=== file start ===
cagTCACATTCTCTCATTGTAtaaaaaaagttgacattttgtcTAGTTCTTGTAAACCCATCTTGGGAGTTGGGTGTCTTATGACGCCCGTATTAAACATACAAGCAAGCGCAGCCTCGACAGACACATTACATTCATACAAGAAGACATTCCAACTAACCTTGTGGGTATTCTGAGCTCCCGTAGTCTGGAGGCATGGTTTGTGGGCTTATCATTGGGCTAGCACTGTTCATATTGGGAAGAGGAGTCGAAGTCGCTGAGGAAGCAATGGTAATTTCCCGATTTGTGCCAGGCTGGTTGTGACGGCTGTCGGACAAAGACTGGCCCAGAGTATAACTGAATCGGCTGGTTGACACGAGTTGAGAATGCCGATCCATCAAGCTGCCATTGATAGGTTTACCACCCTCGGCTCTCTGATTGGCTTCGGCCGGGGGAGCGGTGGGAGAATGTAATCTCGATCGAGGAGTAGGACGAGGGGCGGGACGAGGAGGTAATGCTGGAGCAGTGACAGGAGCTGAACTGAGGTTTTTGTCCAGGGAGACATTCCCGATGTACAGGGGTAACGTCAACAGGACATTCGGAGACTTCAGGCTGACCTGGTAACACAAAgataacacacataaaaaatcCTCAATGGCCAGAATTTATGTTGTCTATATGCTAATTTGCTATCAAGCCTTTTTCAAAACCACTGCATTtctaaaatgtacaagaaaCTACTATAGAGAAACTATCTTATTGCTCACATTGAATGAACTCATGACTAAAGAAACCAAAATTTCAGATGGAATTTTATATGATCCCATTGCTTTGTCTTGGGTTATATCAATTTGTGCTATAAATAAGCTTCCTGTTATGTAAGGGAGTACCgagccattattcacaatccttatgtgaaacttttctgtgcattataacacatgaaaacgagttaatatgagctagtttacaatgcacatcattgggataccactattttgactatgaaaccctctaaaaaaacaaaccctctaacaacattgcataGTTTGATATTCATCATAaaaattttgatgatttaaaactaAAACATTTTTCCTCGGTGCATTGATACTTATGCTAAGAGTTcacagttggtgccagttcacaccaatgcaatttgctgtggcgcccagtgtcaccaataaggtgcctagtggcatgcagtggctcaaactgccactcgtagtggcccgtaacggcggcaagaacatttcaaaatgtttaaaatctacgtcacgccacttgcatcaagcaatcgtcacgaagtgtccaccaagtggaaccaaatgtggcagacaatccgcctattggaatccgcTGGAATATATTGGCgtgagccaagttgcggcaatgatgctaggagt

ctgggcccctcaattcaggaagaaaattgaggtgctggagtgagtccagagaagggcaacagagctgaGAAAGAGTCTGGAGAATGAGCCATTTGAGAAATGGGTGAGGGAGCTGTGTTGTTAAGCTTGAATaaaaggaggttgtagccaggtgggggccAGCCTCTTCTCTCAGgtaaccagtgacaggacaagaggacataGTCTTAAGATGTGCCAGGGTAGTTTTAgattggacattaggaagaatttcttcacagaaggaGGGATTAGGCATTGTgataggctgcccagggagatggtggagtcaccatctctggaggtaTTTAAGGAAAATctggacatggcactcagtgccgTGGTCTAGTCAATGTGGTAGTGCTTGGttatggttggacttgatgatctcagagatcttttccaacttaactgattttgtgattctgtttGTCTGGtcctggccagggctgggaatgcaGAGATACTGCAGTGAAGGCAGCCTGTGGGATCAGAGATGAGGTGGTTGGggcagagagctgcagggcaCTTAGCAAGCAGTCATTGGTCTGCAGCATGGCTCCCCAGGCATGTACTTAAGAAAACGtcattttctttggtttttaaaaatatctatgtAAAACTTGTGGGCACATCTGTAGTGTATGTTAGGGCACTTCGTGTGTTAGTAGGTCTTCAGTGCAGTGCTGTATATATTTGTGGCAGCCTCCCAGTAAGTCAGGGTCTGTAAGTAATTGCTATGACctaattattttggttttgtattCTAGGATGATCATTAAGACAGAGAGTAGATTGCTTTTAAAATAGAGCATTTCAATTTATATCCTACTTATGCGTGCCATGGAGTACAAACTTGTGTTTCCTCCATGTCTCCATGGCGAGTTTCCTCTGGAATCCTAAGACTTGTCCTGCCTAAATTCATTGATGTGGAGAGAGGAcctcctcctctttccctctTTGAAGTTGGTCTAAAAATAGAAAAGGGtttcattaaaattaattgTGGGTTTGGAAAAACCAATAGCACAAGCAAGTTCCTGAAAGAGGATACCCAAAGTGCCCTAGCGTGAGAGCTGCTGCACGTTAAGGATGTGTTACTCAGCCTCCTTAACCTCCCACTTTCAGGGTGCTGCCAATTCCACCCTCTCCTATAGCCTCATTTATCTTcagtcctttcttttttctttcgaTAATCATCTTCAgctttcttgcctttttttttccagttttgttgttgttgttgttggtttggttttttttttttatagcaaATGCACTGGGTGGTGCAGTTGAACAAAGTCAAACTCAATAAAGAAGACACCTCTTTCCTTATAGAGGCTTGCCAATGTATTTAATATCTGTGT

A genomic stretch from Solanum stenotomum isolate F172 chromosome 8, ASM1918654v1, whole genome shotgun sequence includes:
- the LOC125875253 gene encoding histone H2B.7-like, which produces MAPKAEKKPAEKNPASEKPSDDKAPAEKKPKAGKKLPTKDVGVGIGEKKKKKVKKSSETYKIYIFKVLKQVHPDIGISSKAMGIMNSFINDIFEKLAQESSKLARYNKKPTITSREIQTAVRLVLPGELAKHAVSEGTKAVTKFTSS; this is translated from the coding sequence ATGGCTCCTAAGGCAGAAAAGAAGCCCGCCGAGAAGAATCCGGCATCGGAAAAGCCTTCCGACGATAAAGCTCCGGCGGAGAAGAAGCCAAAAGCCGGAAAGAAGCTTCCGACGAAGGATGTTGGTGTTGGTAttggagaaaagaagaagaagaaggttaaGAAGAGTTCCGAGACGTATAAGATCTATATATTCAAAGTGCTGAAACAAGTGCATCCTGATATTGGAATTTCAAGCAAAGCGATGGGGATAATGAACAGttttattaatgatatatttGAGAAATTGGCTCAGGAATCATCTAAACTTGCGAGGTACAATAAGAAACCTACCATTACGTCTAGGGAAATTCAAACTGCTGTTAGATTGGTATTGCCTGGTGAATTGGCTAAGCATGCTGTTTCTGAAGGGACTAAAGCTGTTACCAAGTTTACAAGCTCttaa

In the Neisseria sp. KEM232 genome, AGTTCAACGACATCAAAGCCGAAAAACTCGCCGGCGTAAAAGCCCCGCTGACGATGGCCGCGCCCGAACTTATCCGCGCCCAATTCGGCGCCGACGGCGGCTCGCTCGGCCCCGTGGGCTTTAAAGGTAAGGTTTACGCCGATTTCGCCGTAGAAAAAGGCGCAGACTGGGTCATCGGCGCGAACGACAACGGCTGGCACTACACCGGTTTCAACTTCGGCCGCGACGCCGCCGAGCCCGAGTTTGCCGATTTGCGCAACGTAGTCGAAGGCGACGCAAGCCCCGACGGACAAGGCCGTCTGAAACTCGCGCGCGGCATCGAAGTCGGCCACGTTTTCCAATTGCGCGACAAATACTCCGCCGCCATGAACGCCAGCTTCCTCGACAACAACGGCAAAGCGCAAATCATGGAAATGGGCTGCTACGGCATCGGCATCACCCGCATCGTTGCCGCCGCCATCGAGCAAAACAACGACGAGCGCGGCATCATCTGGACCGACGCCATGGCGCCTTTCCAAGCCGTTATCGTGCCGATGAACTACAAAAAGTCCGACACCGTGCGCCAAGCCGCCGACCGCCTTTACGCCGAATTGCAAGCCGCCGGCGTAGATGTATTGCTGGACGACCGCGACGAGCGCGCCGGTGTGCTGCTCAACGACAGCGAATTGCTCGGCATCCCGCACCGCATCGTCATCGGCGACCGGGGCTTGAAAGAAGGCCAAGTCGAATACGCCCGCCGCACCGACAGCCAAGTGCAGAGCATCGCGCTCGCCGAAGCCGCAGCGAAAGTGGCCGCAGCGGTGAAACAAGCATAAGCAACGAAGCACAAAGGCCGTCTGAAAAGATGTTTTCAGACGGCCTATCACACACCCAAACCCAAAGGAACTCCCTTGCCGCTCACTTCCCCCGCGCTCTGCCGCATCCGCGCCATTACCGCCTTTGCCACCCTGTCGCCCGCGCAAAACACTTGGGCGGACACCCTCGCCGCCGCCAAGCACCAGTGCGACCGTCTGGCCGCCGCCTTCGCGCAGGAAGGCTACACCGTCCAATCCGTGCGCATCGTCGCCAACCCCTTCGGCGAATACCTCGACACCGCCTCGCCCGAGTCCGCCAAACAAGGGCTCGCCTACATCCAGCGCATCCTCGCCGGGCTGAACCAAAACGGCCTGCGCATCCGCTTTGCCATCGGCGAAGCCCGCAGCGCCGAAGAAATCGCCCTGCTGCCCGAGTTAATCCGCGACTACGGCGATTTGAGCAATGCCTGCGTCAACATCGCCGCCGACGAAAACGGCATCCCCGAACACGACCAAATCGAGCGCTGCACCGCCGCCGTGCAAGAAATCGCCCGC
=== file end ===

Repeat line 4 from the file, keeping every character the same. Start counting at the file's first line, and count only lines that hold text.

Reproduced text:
- the LOC125875253 gene encoding histone H2B.7-like, which produces MAPKAEKKPAEKNPASEKPSDDKAPAEKKPKAGKKLPTKDVGVGIGEKKKKKVKKSSETYKIYIFKVLKQVHPDIGISSKAMGIMNSFINDIFEKLAQESSKLARYNKKPTITSREIQTAVRLVLPGELAKHAVSEGTKAVTKFTSS; this is translated from the coding sequence ATGGCTCCTAAGGCAGAAAAGAAGCCCGCCGAGAAGAATCCGGCATCGGAAAAGCCTTCCGACGATAAAGCTCCGGCGGAGAAGAAGCCAAAAGCCGGAAAGAAGCTTCCGACGAAGGATGTTGGTGTTGGTAttggagaaaagaagaagaagaaggttaaGAAGAGTTCCGAGACGTATAAGATCTATATATTCAAAGTGCTGAAACAAGTGCATCCTGATATTGGAATTTCAAGCAAAGCGATGGGGATAATGAACAGttttattaatgatatatttGAGAAATTGGCTCAGGAATCATCTAAACTTGCGAGGTACAATAAGAAACCTACCATTACGTCTAGGGAAATTCAAACTGCTGTTAGATTGGTATTGCCTGGTGAATTGGCTAAGCATGCTGTTTCTGAAGGGACTAAAGCTGTTACCAAGTTTACAAGCTCttaa